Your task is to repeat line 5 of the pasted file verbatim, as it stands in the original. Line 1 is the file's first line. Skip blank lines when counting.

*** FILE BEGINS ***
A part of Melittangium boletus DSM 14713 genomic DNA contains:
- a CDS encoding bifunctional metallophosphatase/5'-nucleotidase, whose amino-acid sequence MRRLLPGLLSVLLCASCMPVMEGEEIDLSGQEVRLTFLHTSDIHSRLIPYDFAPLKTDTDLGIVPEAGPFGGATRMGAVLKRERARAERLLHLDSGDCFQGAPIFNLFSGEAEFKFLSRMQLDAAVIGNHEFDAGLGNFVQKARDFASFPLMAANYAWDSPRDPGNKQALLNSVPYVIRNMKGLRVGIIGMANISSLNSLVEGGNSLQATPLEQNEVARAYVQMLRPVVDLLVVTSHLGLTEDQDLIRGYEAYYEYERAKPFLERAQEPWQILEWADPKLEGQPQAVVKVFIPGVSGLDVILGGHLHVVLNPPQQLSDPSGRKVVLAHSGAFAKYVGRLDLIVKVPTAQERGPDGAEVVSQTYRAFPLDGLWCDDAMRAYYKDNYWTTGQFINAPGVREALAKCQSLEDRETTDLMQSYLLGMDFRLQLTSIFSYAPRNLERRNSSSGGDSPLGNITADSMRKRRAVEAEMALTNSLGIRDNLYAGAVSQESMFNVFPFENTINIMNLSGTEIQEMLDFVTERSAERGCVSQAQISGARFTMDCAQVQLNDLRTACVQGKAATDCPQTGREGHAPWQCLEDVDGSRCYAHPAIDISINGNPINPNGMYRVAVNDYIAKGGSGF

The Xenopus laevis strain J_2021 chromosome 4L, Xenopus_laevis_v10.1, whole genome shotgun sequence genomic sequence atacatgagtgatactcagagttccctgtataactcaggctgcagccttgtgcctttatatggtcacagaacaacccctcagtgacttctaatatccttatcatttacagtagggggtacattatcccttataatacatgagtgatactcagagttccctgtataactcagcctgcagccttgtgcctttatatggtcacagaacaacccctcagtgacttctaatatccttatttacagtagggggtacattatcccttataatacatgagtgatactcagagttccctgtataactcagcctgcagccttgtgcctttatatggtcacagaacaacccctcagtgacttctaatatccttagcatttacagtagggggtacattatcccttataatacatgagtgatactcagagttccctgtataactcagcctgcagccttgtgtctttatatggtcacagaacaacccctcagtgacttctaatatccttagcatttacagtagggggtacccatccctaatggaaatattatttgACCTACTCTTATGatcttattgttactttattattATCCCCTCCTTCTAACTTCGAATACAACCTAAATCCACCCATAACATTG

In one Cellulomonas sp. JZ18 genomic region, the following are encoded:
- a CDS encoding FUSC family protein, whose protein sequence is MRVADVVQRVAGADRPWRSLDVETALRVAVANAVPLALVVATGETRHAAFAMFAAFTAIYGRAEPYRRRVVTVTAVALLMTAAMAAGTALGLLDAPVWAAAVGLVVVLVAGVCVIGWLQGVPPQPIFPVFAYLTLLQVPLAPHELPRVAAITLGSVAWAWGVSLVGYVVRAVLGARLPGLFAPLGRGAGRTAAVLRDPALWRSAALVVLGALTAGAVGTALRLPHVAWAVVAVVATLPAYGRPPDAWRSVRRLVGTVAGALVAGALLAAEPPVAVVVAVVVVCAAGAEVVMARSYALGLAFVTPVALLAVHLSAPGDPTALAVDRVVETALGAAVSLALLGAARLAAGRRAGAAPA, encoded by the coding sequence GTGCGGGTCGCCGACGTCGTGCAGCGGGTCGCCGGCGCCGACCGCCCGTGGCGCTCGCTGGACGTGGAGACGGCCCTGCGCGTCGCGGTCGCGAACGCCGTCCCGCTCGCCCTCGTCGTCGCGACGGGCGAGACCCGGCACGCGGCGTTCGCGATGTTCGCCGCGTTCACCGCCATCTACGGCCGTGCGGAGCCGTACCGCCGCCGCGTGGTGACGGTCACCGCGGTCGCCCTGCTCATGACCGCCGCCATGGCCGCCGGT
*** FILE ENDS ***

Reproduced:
- a CDS encoding FUSC family protein, whose protein sequence is MRVADVVQRVAGADRPWRSLDVETALRVAVANAVPLALVVATGETRHAAFAMFAAFTAIYGRAEPYRRRVVTVTAVALLMTAAMAAGTALGLLDAPVWAAAVGLVVVLVAGVCVIGWLQGVPPQPIFPVFAYLTLLQVPLAPHELPRVAAITLGSVAWAWGVSLVGYVVRAVLGARLPGLFAPLGRGAGRTAAVLRDPALWRSAALVVLGALTAGAVGTALRLPHVAWAVVAVVATLPAYGRPPDAWRSVRRLVGTVAGALVAGALLAAEPPVAVVVAVVVVCAAGAEVVMARSYALGLAFVTPVALLAVHLSAPGDPTALAVDRVVETALGAAVSLALLGAARLAAGRRAGAAPA, encoded by the coding sequence GTGCGGGTCGCCGACGTCGTGCAGCGGGTCGCCGGCGCCGACCGCCCGTGGCGCTCGCTGGACGTGGAGACGGCCCTGCGCGTCGCGGTCGCGAACGCCGTCCCGCTCGCCCTCGTCGTCGCGACGGGCGAGACCCGGCACGCGGCGTTCGCGATGTTCGCCGCGTTCACCGCCATCTACGGCCGTGCGGAGCCGTACCGCCGCCGCGTGGTGACGGTCACCGCGGTCGCCCTGCTCATGACCGCCGCCATGGCCGCCGGT